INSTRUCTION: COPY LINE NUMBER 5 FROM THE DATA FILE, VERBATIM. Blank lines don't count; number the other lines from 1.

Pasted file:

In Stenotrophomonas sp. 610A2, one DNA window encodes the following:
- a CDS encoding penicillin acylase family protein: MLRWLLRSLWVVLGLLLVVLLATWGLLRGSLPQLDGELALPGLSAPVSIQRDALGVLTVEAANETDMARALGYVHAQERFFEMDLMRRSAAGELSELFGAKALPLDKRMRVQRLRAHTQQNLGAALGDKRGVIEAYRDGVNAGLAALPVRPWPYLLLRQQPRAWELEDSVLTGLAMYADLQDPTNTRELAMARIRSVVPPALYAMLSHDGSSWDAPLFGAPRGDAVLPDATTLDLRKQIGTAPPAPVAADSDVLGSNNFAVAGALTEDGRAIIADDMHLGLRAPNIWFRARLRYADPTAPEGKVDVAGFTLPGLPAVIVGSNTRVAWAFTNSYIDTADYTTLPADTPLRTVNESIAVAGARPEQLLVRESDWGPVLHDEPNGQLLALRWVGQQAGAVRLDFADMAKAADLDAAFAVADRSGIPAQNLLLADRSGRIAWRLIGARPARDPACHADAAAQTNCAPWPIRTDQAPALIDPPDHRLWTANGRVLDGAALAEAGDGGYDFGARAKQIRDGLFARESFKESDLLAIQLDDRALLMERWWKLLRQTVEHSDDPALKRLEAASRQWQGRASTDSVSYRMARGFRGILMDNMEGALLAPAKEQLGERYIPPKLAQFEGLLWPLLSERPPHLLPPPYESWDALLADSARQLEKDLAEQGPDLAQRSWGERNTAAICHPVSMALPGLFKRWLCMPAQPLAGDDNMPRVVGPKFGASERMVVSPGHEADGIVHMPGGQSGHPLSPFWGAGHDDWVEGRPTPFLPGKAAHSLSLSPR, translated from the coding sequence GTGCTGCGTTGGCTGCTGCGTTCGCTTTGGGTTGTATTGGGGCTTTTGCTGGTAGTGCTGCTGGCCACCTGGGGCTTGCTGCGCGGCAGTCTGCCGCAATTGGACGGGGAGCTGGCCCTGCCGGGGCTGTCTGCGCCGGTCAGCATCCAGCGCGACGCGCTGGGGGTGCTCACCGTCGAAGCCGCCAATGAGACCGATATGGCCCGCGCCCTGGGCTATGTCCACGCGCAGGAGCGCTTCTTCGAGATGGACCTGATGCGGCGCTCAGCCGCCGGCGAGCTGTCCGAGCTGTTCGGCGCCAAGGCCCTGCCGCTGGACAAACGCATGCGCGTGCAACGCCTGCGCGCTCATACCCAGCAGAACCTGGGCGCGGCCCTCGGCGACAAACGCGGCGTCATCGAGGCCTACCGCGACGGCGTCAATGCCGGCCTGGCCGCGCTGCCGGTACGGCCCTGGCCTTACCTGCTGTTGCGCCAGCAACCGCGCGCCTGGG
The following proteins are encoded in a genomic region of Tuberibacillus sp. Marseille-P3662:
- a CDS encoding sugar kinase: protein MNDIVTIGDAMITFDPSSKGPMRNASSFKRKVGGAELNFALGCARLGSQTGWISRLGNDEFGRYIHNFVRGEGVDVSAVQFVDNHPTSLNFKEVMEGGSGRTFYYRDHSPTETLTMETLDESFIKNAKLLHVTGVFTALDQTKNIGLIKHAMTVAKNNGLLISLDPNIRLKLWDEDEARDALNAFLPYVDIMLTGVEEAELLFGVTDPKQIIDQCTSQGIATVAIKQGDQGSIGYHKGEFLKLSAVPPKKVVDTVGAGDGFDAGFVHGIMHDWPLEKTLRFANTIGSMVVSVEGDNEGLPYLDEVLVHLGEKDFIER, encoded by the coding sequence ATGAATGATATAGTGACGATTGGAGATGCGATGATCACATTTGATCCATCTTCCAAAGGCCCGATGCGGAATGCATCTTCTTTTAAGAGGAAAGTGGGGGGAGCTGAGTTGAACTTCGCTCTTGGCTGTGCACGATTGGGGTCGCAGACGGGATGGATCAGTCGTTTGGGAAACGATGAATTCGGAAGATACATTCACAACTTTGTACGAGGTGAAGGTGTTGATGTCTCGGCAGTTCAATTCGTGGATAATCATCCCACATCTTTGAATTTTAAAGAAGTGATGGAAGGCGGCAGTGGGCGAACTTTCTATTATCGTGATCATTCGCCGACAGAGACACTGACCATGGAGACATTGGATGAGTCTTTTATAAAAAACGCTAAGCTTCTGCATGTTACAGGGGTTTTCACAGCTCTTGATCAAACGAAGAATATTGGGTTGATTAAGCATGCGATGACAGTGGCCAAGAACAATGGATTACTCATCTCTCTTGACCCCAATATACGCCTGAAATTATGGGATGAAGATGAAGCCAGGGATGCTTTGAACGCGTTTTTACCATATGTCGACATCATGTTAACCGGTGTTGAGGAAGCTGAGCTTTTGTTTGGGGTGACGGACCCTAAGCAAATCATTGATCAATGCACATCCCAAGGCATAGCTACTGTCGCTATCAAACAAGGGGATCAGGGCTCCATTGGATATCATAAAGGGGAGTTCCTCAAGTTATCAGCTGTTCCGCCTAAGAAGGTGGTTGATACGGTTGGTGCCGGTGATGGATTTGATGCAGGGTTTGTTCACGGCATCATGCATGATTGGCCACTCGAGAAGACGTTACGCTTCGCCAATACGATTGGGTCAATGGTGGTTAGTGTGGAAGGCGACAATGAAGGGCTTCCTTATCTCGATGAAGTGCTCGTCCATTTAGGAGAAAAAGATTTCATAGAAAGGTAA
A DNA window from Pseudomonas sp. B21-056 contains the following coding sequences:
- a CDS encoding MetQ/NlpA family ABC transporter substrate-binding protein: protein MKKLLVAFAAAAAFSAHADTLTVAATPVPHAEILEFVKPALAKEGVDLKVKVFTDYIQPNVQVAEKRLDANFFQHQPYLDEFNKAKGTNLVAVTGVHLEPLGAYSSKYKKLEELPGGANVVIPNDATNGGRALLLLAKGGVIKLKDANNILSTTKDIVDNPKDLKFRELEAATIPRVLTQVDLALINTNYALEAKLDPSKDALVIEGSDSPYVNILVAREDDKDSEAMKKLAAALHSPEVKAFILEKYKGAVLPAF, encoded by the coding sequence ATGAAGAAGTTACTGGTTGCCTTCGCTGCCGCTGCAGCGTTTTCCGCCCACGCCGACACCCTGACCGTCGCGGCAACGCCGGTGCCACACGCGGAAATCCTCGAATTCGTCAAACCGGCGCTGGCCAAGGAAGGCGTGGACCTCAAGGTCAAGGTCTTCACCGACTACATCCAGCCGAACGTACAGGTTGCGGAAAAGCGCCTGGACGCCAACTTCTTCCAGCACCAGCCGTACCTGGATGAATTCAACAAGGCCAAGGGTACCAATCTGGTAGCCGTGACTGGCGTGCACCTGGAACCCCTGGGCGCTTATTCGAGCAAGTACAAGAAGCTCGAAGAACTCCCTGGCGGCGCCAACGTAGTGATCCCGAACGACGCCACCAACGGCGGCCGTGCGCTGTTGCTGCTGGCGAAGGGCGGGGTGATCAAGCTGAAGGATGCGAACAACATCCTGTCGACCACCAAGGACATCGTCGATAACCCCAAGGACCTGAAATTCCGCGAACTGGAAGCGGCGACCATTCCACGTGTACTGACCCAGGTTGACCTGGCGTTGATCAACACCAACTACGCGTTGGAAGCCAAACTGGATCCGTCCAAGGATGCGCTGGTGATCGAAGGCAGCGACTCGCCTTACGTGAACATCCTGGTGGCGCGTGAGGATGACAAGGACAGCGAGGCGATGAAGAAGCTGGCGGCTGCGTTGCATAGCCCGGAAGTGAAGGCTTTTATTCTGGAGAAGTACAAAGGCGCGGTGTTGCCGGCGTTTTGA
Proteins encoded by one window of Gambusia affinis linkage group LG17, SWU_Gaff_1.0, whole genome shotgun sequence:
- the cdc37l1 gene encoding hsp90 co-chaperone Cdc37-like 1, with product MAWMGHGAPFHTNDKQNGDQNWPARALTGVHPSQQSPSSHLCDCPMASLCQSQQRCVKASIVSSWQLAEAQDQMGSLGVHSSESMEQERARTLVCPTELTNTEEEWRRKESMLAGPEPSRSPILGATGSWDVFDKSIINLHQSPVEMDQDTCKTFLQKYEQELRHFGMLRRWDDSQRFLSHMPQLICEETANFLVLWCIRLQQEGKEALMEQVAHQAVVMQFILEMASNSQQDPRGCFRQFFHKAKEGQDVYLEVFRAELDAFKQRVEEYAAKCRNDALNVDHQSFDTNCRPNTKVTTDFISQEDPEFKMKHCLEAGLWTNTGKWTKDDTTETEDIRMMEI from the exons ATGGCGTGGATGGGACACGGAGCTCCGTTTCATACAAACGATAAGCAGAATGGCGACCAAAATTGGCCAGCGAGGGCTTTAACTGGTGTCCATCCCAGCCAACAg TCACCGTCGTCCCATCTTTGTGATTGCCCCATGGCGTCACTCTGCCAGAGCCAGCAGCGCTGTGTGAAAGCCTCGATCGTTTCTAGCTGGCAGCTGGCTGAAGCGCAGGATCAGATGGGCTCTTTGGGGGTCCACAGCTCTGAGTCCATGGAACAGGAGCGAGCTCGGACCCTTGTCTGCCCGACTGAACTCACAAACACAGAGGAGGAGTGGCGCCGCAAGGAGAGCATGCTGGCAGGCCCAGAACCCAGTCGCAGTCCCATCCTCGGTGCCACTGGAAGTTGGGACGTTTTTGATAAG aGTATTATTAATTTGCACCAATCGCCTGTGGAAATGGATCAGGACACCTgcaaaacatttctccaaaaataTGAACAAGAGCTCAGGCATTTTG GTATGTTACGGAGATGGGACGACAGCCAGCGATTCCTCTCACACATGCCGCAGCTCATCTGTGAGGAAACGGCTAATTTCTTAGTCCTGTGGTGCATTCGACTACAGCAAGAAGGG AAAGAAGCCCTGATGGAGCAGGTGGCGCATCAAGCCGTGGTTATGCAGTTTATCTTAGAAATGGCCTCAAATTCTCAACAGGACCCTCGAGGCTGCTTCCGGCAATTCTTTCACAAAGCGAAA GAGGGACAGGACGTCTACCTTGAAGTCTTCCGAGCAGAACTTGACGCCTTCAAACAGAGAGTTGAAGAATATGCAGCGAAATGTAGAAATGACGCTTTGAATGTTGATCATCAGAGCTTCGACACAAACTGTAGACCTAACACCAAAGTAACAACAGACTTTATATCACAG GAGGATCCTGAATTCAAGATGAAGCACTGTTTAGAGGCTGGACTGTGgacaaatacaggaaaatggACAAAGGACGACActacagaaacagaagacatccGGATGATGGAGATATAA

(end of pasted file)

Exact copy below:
A DNA window from Pseudomonas sp. B21-056 contains the following coding sequences: